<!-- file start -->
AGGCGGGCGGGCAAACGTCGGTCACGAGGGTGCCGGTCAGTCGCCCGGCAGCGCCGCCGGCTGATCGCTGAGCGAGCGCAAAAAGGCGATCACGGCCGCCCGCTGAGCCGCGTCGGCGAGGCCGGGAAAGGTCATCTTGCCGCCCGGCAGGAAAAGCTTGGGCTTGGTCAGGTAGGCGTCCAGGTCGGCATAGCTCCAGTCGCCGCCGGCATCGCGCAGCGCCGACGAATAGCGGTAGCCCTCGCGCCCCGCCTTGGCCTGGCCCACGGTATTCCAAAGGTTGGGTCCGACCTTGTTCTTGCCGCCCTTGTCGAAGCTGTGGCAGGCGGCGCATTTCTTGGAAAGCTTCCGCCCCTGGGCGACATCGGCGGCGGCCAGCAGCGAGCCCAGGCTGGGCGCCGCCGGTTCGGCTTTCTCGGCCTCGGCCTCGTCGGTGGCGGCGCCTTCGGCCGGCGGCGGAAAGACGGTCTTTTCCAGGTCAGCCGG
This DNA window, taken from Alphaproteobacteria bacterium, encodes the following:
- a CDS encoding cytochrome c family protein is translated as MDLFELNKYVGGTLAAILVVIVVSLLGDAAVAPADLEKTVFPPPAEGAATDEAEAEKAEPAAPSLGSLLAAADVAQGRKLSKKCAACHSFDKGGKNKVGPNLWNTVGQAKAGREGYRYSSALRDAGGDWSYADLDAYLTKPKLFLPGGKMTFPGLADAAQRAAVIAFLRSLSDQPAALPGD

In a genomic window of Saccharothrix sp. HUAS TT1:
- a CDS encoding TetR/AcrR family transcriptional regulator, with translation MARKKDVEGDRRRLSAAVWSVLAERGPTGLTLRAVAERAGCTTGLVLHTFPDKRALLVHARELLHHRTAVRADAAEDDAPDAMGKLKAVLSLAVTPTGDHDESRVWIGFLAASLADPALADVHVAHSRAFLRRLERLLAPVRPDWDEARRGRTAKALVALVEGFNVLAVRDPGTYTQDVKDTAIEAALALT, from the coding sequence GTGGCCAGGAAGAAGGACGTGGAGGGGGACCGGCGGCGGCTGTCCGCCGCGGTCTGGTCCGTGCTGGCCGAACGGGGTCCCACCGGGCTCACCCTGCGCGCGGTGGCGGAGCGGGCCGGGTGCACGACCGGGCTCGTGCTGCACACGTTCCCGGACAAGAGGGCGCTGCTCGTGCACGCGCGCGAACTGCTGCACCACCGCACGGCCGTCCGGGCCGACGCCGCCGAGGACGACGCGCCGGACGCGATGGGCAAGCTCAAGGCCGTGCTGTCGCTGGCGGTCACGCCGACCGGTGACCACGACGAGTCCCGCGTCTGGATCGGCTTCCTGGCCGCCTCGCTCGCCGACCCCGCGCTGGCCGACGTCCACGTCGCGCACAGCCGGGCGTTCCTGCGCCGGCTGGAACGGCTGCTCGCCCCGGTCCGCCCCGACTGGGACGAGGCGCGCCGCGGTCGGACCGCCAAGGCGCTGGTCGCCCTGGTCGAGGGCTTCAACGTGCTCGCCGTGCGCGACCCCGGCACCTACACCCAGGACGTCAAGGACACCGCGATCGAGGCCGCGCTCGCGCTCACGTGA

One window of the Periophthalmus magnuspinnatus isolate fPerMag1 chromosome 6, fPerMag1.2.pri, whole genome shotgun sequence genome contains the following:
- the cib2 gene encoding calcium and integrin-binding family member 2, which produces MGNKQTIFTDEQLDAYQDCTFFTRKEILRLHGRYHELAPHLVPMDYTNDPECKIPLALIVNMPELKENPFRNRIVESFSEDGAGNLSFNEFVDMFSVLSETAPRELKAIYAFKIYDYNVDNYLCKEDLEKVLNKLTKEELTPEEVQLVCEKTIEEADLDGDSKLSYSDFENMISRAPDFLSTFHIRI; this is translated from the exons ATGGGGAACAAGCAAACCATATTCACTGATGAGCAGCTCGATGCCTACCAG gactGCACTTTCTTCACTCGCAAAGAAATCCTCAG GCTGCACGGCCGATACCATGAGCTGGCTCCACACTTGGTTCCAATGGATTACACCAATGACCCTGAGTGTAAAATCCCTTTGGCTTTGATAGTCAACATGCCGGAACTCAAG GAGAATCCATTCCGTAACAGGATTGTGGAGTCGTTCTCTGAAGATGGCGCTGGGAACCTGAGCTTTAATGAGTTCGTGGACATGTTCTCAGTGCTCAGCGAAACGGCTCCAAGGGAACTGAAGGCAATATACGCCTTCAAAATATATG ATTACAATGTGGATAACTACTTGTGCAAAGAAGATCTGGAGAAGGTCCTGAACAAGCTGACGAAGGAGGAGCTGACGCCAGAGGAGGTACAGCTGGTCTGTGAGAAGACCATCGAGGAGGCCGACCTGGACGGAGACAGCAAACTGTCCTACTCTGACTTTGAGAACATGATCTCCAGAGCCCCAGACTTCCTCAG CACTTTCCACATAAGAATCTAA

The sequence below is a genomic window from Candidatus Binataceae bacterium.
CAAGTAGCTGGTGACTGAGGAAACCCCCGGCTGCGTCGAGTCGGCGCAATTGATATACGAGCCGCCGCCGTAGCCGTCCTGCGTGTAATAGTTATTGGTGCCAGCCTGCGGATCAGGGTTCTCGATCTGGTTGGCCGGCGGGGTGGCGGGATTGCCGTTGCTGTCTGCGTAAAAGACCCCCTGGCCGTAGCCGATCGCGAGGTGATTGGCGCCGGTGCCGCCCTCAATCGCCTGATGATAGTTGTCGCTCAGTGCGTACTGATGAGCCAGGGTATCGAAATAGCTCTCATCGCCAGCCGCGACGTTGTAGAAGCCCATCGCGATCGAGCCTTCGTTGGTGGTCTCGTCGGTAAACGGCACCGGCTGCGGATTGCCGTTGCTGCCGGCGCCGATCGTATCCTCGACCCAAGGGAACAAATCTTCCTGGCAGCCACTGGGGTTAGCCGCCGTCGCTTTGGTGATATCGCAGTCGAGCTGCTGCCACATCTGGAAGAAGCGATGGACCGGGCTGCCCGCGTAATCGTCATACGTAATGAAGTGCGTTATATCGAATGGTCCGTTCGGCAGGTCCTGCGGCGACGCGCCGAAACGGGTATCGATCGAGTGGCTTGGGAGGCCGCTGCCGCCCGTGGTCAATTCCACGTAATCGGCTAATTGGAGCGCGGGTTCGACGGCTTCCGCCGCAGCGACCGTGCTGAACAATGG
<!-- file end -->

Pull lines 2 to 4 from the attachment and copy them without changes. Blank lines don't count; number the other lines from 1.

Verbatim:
This DNA window, taken from Alphaproteobacteria bacterium, encodes the following:
- a CDS encoding cytochrome c family protein is translated as MDLFELNKYVGGTLAAILVVIVVSLLGDAAVAPADLEKTVFPPPAEGAATDEAEAEKAEPAAPSLGSLLAAADVAQGRKLSKKCAACHSFDKGGKNKVGPNLWNTVGQAKAGREGYRYSSALRDAGGDWSYADLDAYLTKPKLFLPGGKMTFPGLADAAQRAAVIAFLRSLSDQPAALPGD

In a genomic window of Saccharothrix sp. HUAS TT1: